Because the results of this trial were not what was required centrally, in that the data was incompatible because it was from different types of assessment, the idea was scrapped. But now it’s back.
Last September a small number of schools were asked to trial the assessment and feedback. is feedback has not been published, although anecdotal evidence suggests that it was not a universal success. All we do know is that – ‘Plans to broaden baseline beyond maths and literacy dropped’. (TES)
TES journalist Helen Ward writes – ‘Plans to include tests of how well children can persist with a task have been dropped from the baseline assessment following trials.
‘A document published today by the Standards and Testing Agency (STA) reveals that “self-regulation” will not be assessed by the tasks undertaken by 4-and five-year-old children as part of the baseline assessments.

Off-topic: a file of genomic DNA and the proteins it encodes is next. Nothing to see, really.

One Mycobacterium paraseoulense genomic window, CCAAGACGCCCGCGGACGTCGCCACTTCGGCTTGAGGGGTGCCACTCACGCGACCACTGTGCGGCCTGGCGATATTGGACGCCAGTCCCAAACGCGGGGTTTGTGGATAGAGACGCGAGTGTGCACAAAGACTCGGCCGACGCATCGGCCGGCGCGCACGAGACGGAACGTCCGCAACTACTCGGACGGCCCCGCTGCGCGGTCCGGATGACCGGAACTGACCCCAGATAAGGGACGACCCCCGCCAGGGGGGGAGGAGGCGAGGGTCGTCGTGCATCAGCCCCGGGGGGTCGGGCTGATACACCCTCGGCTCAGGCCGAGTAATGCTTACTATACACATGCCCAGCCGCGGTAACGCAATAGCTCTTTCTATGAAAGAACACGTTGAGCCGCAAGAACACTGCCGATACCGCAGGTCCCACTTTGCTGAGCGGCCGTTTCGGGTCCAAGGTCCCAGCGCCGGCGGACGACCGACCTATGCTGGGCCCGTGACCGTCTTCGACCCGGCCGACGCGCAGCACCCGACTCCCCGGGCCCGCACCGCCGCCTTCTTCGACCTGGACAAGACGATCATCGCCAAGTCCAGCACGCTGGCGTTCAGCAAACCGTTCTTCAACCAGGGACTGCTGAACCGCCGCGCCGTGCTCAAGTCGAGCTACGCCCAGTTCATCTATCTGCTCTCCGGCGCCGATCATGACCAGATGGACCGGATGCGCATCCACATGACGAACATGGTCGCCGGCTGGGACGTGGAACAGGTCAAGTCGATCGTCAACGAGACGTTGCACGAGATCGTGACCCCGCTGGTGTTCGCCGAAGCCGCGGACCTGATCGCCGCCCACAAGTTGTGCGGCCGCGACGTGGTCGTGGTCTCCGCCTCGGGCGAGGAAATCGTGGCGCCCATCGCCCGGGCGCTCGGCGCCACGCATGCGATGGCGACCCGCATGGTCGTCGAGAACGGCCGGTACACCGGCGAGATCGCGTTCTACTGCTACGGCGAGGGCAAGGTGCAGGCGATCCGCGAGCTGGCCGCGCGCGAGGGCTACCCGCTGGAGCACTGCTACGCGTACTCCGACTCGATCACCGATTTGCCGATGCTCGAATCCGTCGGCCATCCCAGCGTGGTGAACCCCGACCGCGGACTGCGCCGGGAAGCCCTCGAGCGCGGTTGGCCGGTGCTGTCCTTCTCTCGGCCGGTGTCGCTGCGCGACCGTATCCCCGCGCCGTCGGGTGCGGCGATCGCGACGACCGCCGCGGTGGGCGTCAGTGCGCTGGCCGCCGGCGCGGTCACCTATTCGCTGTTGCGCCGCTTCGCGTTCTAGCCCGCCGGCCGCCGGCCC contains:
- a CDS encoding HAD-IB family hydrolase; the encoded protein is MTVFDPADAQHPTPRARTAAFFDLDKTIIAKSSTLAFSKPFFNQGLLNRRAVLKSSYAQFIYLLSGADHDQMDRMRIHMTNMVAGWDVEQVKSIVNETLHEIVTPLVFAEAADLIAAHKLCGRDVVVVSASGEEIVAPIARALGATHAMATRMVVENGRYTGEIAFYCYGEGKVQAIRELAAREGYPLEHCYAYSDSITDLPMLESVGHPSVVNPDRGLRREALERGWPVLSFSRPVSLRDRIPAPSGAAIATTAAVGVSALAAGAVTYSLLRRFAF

‘Instead, the baseline assessment will consist solely of mathematics tasks and literacy, communication and language tasks, while self- regulation will be included in a reformed EYFS Profile’.
Schools are now being asked to ‘volunteer’ to pilot the assessment in September. At first it seemed as though this was to be a small group again. But all schools have been invited. A great deal is now being shared and discussed on social media. It is no surprise that many people are not happy, and their schools will not accept the invitation to volunteer.
I recommend that you watch the YouTube video distributed by the DfE and read as much as you can about this initiative as it is set to be part of what we do in the future.
I opened this update with a discussion about the ‘first thousand days’, and ended with the news about ‘baseline assessment’. These two things are inextricably linked because the introduction of this assessment will probably see more ‘top down’ pressure on settings to ‘prepare’ children for the test. There also may well be publications and ‘apps’ promoted that are about practising for the ‘baseline’. It is clear where the focuses are, so it is up to us to keep a check on the dam of appropriate early pedagogy, so that it doesn’t burst allowing the flood of initiatives to surge
over us without time to be